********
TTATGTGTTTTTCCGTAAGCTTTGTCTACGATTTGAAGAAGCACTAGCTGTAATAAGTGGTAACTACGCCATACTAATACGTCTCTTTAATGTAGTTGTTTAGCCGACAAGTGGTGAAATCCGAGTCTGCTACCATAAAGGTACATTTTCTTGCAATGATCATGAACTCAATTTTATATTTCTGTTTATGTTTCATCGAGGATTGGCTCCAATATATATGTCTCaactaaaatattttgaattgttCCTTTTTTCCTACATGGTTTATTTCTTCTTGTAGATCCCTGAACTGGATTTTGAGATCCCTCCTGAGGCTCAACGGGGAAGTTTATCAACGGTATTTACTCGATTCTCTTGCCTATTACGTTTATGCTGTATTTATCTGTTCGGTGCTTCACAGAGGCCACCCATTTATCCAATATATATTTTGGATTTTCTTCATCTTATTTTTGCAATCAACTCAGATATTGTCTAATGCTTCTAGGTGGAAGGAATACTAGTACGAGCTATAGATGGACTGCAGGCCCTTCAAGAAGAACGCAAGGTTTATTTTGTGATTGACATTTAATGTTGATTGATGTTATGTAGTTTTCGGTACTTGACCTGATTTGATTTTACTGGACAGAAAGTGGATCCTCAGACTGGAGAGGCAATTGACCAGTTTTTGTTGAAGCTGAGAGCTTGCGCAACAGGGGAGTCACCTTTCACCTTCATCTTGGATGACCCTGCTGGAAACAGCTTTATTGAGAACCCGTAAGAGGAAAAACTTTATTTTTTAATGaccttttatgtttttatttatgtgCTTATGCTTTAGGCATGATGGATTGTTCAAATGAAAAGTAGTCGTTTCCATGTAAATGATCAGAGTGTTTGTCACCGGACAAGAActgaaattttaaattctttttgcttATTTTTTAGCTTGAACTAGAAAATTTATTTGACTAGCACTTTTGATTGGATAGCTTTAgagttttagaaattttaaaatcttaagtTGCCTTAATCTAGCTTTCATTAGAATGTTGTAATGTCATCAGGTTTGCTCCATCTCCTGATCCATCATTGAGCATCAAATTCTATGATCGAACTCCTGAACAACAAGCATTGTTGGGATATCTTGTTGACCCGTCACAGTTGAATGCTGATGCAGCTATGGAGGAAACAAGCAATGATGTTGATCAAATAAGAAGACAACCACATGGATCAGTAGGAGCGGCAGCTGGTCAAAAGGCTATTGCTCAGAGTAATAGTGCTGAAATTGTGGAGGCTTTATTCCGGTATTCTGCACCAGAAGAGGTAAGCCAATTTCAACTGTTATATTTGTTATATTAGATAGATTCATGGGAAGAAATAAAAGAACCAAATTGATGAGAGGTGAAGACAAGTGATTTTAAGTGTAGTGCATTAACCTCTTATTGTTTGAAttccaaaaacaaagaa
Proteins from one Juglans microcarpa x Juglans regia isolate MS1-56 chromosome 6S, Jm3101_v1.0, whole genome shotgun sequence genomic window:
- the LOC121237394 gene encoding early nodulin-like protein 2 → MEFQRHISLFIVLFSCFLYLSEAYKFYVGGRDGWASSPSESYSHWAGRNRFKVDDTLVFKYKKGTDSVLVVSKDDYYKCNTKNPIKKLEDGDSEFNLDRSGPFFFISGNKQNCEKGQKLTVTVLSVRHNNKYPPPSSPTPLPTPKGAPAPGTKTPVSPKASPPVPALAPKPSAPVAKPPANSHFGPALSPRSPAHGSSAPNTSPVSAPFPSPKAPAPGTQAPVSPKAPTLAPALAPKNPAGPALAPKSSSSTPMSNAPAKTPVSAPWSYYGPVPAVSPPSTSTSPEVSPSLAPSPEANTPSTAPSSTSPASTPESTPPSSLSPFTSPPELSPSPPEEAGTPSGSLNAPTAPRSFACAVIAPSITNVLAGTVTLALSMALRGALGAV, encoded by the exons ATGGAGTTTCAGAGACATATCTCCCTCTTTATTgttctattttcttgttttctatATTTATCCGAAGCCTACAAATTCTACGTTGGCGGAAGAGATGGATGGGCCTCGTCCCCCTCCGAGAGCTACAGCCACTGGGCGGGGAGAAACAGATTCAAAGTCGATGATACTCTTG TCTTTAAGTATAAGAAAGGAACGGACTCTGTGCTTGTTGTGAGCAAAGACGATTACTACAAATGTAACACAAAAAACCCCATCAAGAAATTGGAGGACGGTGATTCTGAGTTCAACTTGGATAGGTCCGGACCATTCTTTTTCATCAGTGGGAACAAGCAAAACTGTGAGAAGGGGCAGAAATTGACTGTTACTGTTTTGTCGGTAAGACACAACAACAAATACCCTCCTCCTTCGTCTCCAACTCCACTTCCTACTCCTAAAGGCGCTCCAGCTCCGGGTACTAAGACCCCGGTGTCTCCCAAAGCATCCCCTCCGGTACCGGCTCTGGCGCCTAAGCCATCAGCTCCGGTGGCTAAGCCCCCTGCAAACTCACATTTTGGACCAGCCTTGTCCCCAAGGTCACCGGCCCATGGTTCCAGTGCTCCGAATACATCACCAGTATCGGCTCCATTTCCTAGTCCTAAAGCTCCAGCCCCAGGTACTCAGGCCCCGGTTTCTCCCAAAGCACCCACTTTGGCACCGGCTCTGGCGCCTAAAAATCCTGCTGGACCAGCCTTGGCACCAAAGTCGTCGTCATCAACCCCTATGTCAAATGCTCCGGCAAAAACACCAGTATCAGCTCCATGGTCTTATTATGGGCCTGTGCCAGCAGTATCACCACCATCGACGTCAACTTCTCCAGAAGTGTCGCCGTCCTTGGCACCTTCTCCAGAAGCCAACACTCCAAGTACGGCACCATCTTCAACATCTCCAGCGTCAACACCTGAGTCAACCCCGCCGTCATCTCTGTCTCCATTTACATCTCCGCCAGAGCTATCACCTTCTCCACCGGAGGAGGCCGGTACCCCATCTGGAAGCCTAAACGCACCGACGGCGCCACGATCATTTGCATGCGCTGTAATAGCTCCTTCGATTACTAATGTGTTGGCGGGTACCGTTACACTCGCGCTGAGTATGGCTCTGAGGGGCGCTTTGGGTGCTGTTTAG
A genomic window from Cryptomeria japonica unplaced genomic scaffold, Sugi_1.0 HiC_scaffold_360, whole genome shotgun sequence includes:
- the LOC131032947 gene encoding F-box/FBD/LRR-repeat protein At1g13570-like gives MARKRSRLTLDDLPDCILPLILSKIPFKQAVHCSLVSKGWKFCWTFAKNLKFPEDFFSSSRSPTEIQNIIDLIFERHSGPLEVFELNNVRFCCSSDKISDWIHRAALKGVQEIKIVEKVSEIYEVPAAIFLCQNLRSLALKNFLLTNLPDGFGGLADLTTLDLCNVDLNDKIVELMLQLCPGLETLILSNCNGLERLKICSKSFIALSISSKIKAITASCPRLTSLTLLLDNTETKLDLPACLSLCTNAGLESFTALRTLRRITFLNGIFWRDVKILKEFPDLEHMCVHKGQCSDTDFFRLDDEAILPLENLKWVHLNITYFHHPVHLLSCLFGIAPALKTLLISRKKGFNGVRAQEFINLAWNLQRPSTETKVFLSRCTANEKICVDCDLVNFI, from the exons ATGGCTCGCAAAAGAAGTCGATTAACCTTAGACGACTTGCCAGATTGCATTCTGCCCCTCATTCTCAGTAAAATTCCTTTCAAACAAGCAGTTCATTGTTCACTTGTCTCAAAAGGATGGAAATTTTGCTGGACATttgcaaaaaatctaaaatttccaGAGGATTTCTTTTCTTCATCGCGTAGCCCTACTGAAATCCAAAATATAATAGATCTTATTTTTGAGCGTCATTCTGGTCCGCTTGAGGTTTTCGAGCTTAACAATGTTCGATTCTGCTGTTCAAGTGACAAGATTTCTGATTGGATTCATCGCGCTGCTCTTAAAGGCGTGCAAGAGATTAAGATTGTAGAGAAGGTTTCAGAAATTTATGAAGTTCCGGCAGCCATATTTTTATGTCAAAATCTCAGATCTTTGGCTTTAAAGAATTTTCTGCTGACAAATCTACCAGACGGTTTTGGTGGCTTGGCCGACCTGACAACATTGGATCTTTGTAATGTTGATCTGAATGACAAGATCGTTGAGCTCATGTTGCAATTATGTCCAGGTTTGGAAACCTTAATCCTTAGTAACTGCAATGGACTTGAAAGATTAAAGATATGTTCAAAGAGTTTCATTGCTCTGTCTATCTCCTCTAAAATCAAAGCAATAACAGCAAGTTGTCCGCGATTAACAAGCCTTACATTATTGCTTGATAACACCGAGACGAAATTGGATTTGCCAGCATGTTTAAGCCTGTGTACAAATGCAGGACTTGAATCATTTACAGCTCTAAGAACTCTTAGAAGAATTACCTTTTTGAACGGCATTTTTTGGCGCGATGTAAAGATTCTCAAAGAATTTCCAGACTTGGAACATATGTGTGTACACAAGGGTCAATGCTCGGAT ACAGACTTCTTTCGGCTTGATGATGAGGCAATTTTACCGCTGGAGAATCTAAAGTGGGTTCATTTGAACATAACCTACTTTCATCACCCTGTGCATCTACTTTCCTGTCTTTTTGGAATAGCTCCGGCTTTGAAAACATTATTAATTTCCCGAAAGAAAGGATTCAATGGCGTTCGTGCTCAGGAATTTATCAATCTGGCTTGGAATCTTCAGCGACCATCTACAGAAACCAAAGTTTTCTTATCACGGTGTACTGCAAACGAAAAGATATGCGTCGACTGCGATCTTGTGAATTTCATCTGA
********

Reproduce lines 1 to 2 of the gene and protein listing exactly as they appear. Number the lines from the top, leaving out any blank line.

TTATGTGTTTTTCCGTAAGCTTTGTCTACGATTTGAAGAAGCACTAGCTGTAATAAGTGGTAACTACGCCATACTAATACGTCTCTTTAATGTAGTTGTTTAGCCGACAAGTGGTGAAATCCGAGTCTGCTACCATAAAGGTACATTTTCTTGCAATGATCATGAACTCAATTTTATATTTCTGTTTATGTTTCATCGAGGATTGGCTCCAATATATATGTCTCaactaaaatattttgaattgttCCTTTTTTCCTACATGGTTTATTTCTTCTTGTAGATCCCTGAACTGGATTTTGAGATCCCTCCTGAGGCTCAACGGGGAAGTTTATCAACGGTATTTACTCGATTCTCTTGCCTATTACGTTTATGCTGTATTTATCTGTTCGGTGCTTCACAGAGGCCACCCATTTATCCAATATATATTTTGGATTTTCTTCATCTTATTTTTGCAATCAACTCAGATATTGTCTAATGCTTCTAGGTGGAAGGAATACTAGTACGAGCTATAGATGGACTGCAGGCCCTTCAAGAAGAACGCAAGGTTTATTTTGTGATTGACATTTAATGTTGATTGATGTTATGTAGTTTTCGGTACTTGACCTGATTTGATTTTACTGGACAGAAAGTGGATCCTCAGACTGGAGAGGCAATTGACCAGTTTTTGTTGAAGCTGAGAGCTTGCGCAACAGGGGAGTCACCTTTCACCTTCATCTTGGATGACCCTGCTGGAAACAGCTTTATTGAGAACCCGTAAGAGGAAAAACTTTATTTTTTAATGaccttttatgtttttatttatgtgCTTATGCTTTAGGCATGATGGATTGTTCAAATGAAAAGTAGTCGTTTCCATGTAAATGATCAGAGTGTTTGTCACCGGACAAGAActgaaattttaaattctttttgcttATTTTTTAGCTTGAACTAGAAAATTTATTTGACTAGCACTTTTGATTGGATAGCTTTAgagttttagaaattttaaaatcttaagtTGCCTTAATCTAGCTTTCATTAGAATGTTGTAATGTCATCAGGTTTGCTCCATCTCCTGATCCATCATTGAGCATCAAATTCTATGATCGAACTCCTGAACAACAAGCATTGTTGGGATATCTTGTTGACCCGTCACAGTTGAATGCTGATGCAGCTATGGAGGAAACAAGCAATGATGTTGATCAAATAAGAAGACAACCACATGGATCAGTAGGAGCGGCAGCTGGTCAAAAGGCTATTGCTCAGAGTAATAGTGCTGAAATTGTGGAGGCTTTATTCCGGTATTCTGCACCAGAAGAGGTAAGCCAATTTCAACTGTTATATTTGTTATATTAGATAGATTCATGGGAAGAAATAAAAGAACCAAATTGATGAGAGGTGAAGACAAGTGATTTTAAGTGTAGTGCATTAACCTCTTATTGTTTGAAttccaaaaacaaagaa
Proteins from one Juglans microcarpa x Juglans regia isolate MS1-56 chromosome 6S, Jm3101_v1.0, whole genome shotgun sequence genomic window: